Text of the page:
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Japan Breaking Boundaries

Second Annual Graduate Student Symposium for Japanese Studies, April 22, 1995.

Today's generation of graduate students is breaking boundaries within the field of Japanese studies and across disciplines. It is in this spirit that we would like to contest the limitations, explore the margins and resist the confines of traditional concepts of Japanese culture, history and politics. What is to be gained by rethinking boundaries? How can we analyze, reinterpret, or displace current notions of cultural, national and intellectual boundaries?

  • Rethinking Tokugawa Seculsionism: The Ezo Trade
    Brett L. Walker
    Univeristy of Oregon
  • The Female Factory Worker in Early Twentieth Century Japan: The Discourse of the Joko
    Elyssa Faison
    UC Los Angeles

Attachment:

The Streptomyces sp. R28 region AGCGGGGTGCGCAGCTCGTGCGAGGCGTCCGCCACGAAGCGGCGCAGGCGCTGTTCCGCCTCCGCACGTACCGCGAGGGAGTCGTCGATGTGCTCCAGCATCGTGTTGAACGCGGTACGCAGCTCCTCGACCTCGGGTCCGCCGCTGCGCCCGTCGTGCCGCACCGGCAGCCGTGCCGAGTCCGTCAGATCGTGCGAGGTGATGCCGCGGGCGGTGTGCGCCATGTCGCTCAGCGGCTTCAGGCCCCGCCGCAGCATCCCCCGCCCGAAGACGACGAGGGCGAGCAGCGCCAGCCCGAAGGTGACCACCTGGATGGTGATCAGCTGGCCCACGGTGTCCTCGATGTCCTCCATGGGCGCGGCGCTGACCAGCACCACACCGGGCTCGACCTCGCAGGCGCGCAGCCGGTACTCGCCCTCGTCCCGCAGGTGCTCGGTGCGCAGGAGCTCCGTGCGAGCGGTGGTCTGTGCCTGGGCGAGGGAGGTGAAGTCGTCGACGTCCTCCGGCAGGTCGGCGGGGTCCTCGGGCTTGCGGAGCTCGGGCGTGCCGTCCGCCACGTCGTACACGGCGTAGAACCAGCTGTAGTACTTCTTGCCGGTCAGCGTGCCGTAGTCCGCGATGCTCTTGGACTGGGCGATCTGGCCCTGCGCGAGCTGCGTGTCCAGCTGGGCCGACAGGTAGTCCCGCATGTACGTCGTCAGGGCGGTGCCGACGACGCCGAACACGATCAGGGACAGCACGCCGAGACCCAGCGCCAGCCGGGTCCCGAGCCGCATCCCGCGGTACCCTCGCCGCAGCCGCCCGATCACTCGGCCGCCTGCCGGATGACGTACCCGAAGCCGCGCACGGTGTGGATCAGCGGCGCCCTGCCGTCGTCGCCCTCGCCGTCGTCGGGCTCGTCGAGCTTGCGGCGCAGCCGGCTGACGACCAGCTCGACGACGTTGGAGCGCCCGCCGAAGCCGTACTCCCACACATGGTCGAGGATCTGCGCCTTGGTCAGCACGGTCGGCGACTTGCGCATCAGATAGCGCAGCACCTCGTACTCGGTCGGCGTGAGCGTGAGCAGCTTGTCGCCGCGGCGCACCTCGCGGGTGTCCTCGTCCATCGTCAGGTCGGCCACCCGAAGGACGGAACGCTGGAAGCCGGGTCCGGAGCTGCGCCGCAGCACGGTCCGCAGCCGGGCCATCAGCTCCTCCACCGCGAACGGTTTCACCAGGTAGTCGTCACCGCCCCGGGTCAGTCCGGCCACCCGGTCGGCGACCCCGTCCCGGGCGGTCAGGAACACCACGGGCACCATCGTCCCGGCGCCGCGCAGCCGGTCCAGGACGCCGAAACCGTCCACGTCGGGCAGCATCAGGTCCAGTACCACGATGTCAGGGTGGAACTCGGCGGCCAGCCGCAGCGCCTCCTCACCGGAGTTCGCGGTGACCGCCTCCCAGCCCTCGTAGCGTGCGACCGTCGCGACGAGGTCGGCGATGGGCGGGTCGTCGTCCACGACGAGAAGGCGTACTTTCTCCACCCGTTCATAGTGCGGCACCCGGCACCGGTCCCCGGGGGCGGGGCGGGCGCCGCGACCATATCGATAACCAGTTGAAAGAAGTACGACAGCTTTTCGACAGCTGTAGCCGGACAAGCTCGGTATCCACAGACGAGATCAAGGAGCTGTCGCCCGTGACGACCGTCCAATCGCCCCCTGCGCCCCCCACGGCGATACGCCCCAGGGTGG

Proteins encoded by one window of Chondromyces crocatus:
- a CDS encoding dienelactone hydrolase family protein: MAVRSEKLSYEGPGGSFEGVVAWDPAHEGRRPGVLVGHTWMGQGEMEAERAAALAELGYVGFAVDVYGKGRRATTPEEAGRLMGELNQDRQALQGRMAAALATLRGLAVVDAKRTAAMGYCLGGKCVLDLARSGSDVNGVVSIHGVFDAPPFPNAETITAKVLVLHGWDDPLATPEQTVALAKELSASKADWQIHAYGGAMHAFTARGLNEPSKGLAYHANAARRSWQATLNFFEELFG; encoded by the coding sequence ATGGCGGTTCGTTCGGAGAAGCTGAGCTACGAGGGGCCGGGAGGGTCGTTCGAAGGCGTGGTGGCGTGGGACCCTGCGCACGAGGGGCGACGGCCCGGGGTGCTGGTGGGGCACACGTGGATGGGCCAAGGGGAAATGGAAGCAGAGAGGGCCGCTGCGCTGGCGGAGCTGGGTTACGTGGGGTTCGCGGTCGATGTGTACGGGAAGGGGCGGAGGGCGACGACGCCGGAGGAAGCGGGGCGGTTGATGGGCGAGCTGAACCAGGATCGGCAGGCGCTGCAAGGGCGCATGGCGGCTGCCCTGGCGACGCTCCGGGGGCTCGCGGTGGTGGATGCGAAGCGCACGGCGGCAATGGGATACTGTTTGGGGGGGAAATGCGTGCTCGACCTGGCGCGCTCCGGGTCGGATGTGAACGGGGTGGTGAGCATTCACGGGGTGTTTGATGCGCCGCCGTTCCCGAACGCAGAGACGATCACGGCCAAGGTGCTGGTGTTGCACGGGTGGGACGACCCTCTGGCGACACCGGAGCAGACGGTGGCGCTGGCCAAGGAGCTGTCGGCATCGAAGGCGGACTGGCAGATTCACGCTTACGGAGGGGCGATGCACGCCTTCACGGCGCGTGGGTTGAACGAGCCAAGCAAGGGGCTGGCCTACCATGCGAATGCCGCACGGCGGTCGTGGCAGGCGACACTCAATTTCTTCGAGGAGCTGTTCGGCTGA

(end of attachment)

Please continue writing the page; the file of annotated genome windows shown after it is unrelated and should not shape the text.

• Women's Education in Imperial Japan, 1926-1945: Ideological Constraint & Conflict
    Geoffrey Pickens
    University of Hawaii at Manoa
  • Feminist Intervention in Heian Literary Studies
    Tomiko Yoda
    Stanford University
  • Half way between gesture and thought: Antonin Artaud and Butoh, The Japanese Dance of Darkness
    Devin Crowe
    University of Oregon
  • Glimpses Through a Narrow Passage: Torii Kiyonaga and the Hashira-e
    Julie Nelson Davis
    University of Washington
  • Dowa Education: Bunrakumin Liberation and Recreating Social Identiy
    Sayuri Oyama
  • Student Problems and School Respone in Japan: The Case of School Refusal Syndrome
    Diane Musselwhite
    University of Washington
  • Local Paradise and the Theater of State: Imperial Pilgrimage in Early Medieval Japan
    Max Moerman
    Stanford University